On-ear headphones can sometimes be a little frustrating. While they’re aimed at the audiophile who still wants decent audio on the go, they often fall flat, instead offering a sound quality that’s lower than over-ear headphones without the top portability offered by earbuds or in-ears. Sudio, however, thinks it has the solution with the Sudio Regent headphones.
But are the headphones worth it? Should they be a considering for the audiophile on the go? We put them to the test to find out.
The first thing to notice about the Sudio Regent headphones is their design, and they actually look quite nice. They’re extremely simply built, but time and time again it’s been proven that simplicity is beautiful. An example of simplicity here is the wire frame that holds the earcups to the headband — its a very basic design, but quite a nice one. Perhaps the coolest thing about the design of the Regent is that Sudio lets you customize the headphones with the earcup plate that you want, and there are a few really nice ones on offer. On top of that you can decide between the black or white headphones — we’re reviewing the black ones with a black earcup plate.
As mentioned, the wire frame is pretty simple, but it moves far too easily which can get a little frustrating. We found that we needed to adjust the headphones to the right fit each time we put them on — which is different from other headphones that you can simply set and then forget about.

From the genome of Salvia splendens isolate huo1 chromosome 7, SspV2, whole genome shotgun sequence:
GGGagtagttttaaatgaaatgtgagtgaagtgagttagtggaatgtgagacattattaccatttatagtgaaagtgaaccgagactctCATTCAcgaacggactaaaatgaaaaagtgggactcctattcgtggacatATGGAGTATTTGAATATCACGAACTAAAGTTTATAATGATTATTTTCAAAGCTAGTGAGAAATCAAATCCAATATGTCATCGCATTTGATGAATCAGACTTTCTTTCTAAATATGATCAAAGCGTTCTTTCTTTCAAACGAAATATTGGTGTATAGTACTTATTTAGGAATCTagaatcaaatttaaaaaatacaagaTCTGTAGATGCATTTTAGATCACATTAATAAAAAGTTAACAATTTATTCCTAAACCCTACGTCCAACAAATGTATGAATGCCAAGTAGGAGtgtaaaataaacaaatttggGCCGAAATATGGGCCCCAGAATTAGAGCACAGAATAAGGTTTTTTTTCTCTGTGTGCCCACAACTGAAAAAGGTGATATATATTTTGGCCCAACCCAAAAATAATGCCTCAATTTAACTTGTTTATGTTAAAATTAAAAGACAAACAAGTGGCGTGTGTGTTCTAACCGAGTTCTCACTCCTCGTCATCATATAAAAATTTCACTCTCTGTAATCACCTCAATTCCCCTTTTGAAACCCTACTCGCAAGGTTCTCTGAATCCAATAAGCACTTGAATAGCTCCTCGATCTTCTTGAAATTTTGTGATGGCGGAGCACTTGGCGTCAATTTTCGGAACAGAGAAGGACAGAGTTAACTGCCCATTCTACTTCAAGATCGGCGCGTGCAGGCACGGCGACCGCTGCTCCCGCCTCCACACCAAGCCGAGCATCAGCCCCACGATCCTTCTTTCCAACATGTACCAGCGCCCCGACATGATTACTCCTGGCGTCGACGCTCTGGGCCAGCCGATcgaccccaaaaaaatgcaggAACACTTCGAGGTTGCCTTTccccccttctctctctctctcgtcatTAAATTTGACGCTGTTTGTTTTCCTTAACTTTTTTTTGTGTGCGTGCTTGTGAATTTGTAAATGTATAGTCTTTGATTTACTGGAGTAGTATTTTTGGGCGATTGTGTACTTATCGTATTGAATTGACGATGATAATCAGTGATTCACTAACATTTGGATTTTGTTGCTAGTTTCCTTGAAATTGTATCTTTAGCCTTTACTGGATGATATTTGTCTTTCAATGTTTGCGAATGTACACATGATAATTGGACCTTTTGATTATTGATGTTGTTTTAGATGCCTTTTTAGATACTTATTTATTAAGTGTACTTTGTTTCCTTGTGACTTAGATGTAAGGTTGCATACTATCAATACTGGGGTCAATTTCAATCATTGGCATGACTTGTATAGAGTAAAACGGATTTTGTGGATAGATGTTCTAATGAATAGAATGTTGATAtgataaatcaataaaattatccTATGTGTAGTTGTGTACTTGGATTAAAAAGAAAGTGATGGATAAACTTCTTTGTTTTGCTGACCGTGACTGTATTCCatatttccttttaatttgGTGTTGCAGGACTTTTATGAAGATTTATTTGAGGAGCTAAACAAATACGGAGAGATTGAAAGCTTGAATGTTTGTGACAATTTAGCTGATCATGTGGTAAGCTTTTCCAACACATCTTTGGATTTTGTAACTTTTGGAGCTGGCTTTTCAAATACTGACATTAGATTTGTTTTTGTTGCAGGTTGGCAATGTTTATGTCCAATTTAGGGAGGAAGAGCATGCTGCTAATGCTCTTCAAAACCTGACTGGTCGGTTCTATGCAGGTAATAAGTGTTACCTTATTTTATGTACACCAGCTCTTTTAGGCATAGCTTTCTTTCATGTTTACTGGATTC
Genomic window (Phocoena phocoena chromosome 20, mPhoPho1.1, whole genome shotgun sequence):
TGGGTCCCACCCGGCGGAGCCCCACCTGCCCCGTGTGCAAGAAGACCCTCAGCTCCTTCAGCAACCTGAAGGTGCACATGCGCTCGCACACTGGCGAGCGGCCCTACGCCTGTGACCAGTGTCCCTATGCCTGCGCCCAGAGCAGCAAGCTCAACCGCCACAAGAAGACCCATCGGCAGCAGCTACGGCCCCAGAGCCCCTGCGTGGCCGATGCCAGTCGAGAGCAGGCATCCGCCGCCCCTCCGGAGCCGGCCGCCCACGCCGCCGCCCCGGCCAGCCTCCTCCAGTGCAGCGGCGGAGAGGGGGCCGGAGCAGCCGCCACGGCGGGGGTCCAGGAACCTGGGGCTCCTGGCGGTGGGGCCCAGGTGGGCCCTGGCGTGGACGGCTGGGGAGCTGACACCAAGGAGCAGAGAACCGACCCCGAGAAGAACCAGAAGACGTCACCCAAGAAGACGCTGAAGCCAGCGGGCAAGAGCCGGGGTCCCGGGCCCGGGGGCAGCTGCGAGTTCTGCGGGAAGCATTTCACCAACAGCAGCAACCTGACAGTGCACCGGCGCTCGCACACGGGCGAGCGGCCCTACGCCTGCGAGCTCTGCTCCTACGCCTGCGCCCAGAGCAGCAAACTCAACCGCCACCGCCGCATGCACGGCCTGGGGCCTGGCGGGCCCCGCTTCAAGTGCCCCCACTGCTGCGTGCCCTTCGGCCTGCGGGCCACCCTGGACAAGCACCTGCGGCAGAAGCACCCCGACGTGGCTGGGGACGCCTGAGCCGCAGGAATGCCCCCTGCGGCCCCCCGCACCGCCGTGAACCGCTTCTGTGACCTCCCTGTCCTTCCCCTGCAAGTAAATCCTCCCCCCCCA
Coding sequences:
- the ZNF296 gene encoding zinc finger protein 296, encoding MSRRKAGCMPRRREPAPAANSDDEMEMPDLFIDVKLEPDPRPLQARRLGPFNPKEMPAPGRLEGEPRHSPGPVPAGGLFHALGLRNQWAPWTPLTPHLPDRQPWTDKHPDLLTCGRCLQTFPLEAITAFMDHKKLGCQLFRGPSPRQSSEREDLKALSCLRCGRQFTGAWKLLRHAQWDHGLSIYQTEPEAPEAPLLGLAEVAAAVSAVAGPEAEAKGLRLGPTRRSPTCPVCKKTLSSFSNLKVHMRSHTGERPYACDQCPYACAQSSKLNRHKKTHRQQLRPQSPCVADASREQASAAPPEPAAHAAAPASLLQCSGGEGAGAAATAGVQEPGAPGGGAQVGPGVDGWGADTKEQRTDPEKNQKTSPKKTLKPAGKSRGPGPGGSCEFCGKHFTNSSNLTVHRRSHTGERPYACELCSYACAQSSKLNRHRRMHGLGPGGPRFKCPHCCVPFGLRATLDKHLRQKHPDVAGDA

On the bottom of the left earcup you’ll find the aux jack, while the right earcup has the microUSB charging port and the buttons — three in total. The middle button is a power/multi button, while the other two are for volume.
The build quality of the Regent’s is decent, but not amazing. Some parts of the headphones are built with a cheap-feeling plastic, while other parts — like the leather — seem quite nicely built. In general, the headphones feel well-built, and with a bit of care we don’t expect that they’ll break easily. Still, that “bit of care” is important — because they’re simple, they could get crushed easily.
In the box, apart from the headphones themselves, you’ll get a microUSB charging cable and an aux cable. That’s it. It’s really quite a shame that Sudio chose not to include at least a carry pouch, if not a hard case — over-ear headphones are designed to be portable, so there’s absolutely no excuse to not include a bag or case of some kind.